Courses

  • English 103: Word Stress Pattern

    by Rextorial
    11 Lessonsin

    Introduction to Word Stress Pattern

  • English 102: Lexical Structure

    by Rextorial
    2 Lessonsin

  • English 101: Oral/Phonetics

    by Rextorial
    11 Lessonsin

    Diphthongs are sometimes referred to as "long vowels" but this is misleading. While vowel sounds do change in a diphthong, they do not necessarily take more time to say than a monophthong. The rule of thumb is: If the sound moves, it’s a diphthong; if it's static, it’s a monophthong. Each of the following diphthongs is represented by its phonetic symbol.

  • Maths 205: Circle Geometry - Pythagoras Theorem

    by Rextorial
    3 Lessonsin

    Introduction to Circle Geometry Pythagoras Theorem Statement Pythagoras theorem states that “In a right-angled triangle,  the square of the hypotenuse side is equal to the sum of squares of the other two sides“. The sides of these triangles have been named as Perpendicular, Base and Hypotenuse. Here, the hypotenuse is the longest side, as it is opposite to the angle 90°. The sides of a right triangle (say x, y and z) which has positive integer values, when squared are put into an equation, also called a Pythagorean triple.  

  • Maths 204: Quadratic Equation

    by Rextorial
    4 Lessonsin

    Introduction to Quadratic Equation In algebra, a quadratic equation (from the Latin quadratus for “square”) is any equation that can be rearranged in standard form as {\displaystyle ax^{2}+bx+c=0} where x represents an unknown, and a, b, and c represent known numbers, where a ≠ 0. If a = 0, then the equation is linear, not quadratic, as there is no {\displaystyle ax^{2}} term. The numbers a, b, and c are the coefficients of the equation and may be distinguished by calling them, respectively, the quadratic coefficient, the linear coefficient and the constant or free term. The values of x that satisfy the equation are called solutions of the equation, and roots or zeros of the expression on its left-hand side. A quadratic equation has at most two solutions. If there is no real solution, there are two complex solutions. If there is only one solution, one says that it is a double root. A quadratic… Read More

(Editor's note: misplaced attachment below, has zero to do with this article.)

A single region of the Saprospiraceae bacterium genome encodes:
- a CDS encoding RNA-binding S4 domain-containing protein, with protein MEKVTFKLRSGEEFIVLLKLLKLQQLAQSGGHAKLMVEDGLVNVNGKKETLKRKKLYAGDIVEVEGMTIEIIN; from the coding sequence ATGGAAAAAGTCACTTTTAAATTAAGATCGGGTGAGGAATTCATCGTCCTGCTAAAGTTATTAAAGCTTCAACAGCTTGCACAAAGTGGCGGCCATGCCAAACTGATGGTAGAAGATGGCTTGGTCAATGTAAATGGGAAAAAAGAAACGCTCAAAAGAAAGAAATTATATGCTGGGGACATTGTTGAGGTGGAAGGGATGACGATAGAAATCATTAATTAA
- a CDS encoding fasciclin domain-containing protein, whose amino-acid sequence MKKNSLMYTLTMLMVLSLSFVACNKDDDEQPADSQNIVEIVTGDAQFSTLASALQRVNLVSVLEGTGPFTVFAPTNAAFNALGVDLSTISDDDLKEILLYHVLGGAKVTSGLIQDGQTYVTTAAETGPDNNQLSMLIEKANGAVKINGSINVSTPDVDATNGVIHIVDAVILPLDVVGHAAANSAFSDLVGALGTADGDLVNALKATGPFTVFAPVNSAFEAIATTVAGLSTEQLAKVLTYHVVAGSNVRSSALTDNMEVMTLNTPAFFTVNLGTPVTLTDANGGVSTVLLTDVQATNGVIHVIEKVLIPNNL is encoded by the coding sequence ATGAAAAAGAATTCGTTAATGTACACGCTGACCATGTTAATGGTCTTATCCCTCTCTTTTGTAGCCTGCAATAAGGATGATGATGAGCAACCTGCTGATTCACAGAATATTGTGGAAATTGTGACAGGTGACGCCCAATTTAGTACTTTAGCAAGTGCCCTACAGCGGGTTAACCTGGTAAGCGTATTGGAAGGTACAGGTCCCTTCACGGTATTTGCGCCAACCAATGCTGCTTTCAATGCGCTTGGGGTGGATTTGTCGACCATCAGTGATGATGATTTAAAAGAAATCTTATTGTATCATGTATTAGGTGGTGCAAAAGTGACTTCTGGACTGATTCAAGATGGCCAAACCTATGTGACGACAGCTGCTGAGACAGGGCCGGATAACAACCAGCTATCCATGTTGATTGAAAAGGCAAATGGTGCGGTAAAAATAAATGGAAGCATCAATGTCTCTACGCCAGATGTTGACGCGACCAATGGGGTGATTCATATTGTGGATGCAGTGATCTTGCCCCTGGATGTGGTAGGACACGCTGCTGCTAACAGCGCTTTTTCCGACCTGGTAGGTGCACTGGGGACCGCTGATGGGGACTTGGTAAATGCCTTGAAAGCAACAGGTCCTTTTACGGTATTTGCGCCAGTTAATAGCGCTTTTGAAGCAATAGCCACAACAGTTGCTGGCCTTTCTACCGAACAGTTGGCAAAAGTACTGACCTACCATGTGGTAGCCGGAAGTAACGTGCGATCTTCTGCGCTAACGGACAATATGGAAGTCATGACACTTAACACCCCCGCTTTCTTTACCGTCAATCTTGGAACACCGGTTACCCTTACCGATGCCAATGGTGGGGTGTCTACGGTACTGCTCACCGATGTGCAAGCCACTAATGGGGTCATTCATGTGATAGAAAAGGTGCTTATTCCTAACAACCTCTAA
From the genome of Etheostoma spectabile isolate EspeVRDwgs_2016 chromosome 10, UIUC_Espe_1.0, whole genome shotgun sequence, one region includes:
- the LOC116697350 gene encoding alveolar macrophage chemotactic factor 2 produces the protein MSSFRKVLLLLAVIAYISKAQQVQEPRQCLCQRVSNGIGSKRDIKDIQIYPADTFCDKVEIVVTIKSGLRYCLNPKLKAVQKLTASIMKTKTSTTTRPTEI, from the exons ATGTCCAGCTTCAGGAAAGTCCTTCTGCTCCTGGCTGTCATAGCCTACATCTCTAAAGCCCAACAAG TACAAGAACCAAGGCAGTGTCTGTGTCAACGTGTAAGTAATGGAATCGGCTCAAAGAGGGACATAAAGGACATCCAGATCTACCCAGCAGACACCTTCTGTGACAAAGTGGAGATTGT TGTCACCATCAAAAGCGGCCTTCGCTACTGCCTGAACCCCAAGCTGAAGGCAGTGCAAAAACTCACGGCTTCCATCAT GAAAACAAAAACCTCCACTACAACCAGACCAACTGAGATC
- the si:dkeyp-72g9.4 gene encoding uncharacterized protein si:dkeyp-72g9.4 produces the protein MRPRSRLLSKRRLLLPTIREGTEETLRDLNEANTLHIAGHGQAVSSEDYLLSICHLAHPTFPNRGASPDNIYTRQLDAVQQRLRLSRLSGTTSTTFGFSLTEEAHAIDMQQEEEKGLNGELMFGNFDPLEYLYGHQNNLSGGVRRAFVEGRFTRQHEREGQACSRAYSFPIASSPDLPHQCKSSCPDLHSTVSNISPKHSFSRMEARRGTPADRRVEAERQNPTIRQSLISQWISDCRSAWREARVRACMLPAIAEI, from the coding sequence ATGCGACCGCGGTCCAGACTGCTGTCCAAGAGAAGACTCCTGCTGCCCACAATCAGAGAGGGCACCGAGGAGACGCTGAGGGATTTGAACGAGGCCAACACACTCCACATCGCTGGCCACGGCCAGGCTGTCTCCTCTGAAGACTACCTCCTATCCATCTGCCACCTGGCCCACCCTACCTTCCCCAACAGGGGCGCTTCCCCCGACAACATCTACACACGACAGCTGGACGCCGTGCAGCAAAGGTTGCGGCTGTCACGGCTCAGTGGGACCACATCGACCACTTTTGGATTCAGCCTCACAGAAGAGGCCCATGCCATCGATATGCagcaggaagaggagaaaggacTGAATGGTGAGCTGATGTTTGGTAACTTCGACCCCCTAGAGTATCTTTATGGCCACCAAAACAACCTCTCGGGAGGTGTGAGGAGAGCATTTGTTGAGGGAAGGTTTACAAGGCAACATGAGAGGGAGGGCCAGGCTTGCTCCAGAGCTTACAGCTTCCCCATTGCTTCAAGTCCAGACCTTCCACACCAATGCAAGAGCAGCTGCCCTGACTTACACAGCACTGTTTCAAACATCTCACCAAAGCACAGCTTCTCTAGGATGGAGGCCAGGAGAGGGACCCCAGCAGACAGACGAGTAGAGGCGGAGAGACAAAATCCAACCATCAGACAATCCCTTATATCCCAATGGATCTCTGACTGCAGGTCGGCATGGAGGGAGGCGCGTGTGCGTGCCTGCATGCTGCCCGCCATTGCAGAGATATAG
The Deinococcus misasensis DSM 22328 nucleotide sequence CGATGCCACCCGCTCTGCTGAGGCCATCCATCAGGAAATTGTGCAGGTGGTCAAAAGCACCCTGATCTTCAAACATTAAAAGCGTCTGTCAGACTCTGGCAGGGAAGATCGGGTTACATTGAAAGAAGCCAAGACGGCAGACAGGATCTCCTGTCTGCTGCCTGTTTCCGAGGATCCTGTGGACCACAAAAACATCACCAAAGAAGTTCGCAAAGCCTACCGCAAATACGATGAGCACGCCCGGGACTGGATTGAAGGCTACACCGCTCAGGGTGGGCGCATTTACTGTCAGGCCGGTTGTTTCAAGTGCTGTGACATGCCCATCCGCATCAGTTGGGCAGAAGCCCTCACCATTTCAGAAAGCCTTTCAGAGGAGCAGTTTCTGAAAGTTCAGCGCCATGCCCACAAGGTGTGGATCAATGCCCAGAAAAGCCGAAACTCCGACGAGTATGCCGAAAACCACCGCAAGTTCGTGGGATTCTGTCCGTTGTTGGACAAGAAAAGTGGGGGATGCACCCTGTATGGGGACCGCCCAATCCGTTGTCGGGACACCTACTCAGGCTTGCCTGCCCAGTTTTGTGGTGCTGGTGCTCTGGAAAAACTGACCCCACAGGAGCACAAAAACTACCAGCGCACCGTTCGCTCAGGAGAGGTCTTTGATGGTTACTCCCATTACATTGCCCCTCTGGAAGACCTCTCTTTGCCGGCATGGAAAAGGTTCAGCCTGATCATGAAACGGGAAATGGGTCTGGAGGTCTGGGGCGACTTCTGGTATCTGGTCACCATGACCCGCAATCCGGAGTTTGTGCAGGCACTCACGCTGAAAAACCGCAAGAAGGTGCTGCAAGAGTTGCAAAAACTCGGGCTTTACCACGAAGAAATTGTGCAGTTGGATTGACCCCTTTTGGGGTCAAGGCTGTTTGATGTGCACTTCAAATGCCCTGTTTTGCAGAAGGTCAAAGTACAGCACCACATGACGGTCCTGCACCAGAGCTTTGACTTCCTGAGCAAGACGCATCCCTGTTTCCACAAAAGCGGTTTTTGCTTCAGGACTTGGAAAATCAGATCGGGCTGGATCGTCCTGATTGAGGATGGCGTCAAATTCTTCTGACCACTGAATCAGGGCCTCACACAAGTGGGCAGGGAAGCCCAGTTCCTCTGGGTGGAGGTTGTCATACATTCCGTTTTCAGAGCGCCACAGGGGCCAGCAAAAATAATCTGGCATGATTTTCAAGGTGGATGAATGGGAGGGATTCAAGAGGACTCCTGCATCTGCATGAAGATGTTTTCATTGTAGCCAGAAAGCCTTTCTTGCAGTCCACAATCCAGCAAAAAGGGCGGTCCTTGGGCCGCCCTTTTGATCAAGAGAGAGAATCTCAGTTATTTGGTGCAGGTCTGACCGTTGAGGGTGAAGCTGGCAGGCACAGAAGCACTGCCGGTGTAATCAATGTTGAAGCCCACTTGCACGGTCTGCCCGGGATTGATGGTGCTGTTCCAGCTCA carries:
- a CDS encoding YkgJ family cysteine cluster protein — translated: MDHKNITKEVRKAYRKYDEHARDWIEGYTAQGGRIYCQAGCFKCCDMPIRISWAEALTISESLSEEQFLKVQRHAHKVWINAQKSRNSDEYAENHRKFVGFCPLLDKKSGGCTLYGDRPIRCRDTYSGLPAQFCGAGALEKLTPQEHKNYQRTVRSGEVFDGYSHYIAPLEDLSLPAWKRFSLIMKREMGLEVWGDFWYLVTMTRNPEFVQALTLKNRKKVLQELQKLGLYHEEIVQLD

• Maths 203: Modular Arithmetic

    by Rextorial
    2 Lessonsin

    Introduction to Modular Arithmetics Modular arithmetic is a system of arithmetic for integers, which considers the remainder. In modular arithmetic, numbers “wrap around” upon reaching a given fixed quantity (this given quantity is known as the modulus) to leave a remainder. Modular arithmetic is used extensively in pure mathematics, where it is a cornerstone of number theory. But it also has many practical applications. It is used to calculate checksums for international standard book numbers (ISBNs) and bank identifiers (Iban numbers) and to spot errors in them. The modulus is another name for the remainder after division. For example, 17 mod 5 = 2, since if we divide 17 by 5, we get 3 with remainder 2. Modular arithmetic is sometimes called clock arithmetic,… Read More

  • Maths 202: Law of Indices

    by Rextorial
    2 Lessonsin

    Introduction to Law of Indices Laws of indices. Indices are used to show numbers that have been multiplied by themselves. They can also be used to represent roots, such as the square root, and some fractions. The laws of indices enable expressions involving powers to be manipulated more efficiently than writing them out in full. An index, or power, is the small floating number that appears after a number or letter. The plural of index is indices. Indices show how many times a number or letter has been multiplied by itself.  (read as ‘  squared’) means .  has been multiplied by itself twice. The index, or power, here is 2.  (read as ‘  cubed’) means .  has been multiplied by… Read More

  • Maths 201: Number Bases

    by Rextorial
    4 Lessonsin

    Introduction to Number Bases A number base is the number of digits or combination of digits that a system of counting uses to represent numbers. A base can be any whole number greater than 0. The most commonly used number system is the decimal system, commonly known as base 10. … For example, 178 is read as 17 base 8, which is 15 in base 10. Converting between different number bases is actually fairly simple, but the thinking behind it can seem a bit confusing at first. And while the topic of different bases may seem somewhat pointless to you, the rise of computers and computer graphics has increased the need for knowledge of how to work with different (non-decimal) base systems, particularly binary systems (ones and zeroes) and hexadecimal systems (the… Read More